It’s Okay, That’s Love (2014)
It’s Okay, That’s Love is one of the best Korean dramas to portray the realities of mental illnesses, powered by leads Jo In-sung (Dear My Friends) and Gong Hyo-jin (When The Camellia Blooms). Gong plays Ji Hae-soo, a psychologist, while Lee El (When The Devil Calls Your Name) plays her patient Sarah. Sarah is transwoman hospitalized after being brutalized by her family for having a different gender identity than the one she was born with. This is another super brief appearance, but for a show that aired in 2014, this was a major deal. Especially the scene where Hae-soo brings an injured Sarah to face the mirror, urging her to value herself instead of letting her family torment her. This scene stays alive in my memory because of how well-acted, well-written, powerful, and ahead of its time it was.
At Eighteen (2019)
This is a coming-of-age school drama starring Ong Seong-wu (More Than Friends) and Kim Hyang-gi (Sweet Revenge) in lead roles. Among other teen issues, the show also tackles a teenager coming to terms with his sexuality. K-pop group ASTRO’s Moon Bin plays the boisterous basketball player Jung Oh-je who is the crush of many girls. Despite his popularity among the opposite sex, Oh-je is confused about who he is attracted to and struggles to come to terms with his feelings, describing himself as ‘weird’. His friends, however, do a wonderful job of placating him. This drama reminds us that children and teenagers can be much more open-minded about LGBT acceptance than adults are.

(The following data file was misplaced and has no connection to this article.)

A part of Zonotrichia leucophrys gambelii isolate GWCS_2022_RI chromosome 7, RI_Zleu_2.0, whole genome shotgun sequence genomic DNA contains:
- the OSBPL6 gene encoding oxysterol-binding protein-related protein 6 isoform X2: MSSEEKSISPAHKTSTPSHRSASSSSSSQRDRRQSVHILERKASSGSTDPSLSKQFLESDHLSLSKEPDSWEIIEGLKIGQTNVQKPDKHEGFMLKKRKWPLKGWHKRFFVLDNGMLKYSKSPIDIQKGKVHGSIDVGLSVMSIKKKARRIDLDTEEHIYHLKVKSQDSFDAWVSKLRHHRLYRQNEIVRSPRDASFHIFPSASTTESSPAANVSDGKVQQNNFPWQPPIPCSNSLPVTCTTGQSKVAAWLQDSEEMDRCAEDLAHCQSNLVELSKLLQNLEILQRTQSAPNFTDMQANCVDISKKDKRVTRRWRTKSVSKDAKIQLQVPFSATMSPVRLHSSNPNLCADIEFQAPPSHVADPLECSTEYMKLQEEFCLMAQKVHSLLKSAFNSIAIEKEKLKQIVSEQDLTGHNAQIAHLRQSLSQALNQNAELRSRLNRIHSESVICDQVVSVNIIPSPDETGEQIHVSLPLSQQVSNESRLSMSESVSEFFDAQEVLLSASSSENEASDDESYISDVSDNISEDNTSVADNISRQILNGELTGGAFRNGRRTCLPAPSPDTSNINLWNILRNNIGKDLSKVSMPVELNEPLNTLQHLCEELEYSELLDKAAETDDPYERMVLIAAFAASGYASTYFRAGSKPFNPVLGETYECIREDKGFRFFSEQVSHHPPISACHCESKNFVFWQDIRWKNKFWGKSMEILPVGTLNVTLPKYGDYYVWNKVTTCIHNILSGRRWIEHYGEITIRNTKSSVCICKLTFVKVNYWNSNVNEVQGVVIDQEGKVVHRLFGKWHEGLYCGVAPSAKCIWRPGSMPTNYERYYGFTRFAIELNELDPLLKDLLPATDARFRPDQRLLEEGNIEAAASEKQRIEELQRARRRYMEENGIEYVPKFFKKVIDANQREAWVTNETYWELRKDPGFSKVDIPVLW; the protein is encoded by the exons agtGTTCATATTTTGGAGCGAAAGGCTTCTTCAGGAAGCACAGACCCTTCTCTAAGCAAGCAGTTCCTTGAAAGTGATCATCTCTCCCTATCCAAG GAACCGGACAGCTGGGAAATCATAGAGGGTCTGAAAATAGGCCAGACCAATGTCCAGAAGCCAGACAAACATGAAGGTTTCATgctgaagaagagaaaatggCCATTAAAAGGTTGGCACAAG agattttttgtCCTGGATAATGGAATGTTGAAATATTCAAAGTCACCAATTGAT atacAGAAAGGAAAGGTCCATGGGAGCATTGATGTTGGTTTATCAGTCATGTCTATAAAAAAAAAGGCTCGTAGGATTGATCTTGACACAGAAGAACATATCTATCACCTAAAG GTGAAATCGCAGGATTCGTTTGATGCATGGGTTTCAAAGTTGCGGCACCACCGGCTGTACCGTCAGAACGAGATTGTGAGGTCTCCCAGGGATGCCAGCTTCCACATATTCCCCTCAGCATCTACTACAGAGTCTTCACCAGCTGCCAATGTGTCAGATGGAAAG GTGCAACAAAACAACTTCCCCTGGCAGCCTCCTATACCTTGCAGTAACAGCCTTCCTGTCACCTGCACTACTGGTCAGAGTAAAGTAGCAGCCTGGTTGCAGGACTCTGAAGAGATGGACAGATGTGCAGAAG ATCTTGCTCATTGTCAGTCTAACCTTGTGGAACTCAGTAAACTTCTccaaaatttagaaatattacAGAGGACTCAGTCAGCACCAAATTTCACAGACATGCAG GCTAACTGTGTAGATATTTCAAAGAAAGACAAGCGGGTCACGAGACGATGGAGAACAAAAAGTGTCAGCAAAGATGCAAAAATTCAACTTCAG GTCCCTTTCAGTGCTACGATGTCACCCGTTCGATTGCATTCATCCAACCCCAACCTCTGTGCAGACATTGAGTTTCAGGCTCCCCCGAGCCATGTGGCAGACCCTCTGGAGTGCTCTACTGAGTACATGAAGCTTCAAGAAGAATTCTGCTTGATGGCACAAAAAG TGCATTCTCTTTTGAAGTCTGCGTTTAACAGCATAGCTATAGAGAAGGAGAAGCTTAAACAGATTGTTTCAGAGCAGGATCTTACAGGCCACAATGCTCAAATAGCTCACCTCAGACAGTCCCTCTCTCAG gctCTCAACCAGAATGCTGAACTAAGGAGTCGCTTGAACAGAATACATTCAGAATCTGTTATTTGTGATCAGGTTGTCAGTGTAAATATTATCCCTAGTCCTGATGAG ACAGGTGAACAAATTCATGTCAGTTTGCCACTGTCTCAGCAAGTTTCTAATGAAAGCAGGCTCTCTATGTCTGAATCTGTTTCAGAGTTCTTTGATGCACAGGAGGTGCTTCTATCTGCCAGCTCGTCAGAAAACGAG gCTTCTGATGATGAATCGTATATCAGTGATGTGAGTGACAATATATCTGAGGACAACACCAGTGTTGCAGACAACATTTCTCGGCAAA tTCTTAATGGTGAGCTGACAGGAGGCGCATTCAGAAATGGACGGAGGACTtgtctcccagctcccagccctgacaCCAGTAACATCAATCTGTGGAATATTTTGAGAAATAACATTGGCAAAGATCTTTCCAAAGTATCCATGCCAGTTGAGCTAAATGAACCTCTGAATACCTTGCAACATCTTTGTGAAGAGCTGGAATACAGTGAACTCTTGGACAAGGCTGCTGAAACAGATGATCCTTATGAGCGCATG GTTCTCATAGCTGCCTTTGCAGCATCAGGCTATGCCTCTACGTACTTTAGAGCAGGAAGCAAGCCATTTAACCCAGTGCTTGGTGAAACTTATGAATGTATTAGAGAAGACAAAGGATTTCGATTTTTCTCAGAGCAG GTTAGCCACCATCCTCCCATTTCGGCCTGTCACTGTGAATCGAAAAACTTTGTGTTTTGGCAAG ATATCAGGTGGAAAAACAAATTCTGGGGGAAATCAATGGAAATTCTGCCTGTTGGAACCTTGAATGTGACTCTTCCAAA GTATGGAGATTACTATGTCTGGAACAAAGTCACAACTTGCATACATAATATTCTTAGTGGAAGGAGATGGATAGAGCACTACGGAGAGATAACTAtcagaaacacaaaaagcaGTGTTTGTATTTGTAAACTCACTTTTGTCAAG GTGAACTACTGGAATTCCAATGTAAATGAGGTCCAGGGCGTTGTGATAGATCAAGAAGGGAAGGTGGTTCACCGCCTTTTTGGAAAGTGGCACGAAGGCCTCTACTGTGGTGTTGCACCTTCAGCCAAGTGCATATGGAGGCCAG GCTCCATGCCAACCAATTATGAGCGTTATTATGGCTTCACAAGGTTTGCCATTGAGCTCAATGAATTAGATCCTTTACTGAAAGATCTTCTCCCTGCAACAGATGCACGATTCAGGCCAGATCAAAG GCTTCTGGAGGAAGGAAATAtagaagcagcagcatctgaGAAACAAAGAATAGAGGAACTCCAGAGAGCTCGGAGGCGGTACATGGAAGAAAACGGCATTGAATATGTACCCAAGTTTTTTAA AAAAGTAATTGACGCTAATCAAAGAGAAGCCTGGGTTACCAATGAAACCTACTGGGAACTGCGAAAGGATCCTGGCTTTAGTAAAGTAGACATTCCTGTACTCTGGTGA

Love With Flaws (2019)
Love With Flaws is a romance drama that mostly focused on leads Oh Yeon-seo (Mad For Each Other) and Ahn Jae-hyun (The Beauty Inside). But it also featured a wonderfully-written arc about the lives of gay men. Instead of having one or two LGBT characters like most other shows, part of Love With Flaws is set in a gay bar run by Joo Won-seok, played by the late actor Cha In-ha (The Banker). The show offers a rare inside glimpse into the lives of an under-represented community. In the process, it shines a light on the bullying, social discrimination as well as the pressure of disappointing their families faced by young LGBT adults. This is one of the most heartfelt LGBT arcs in our list.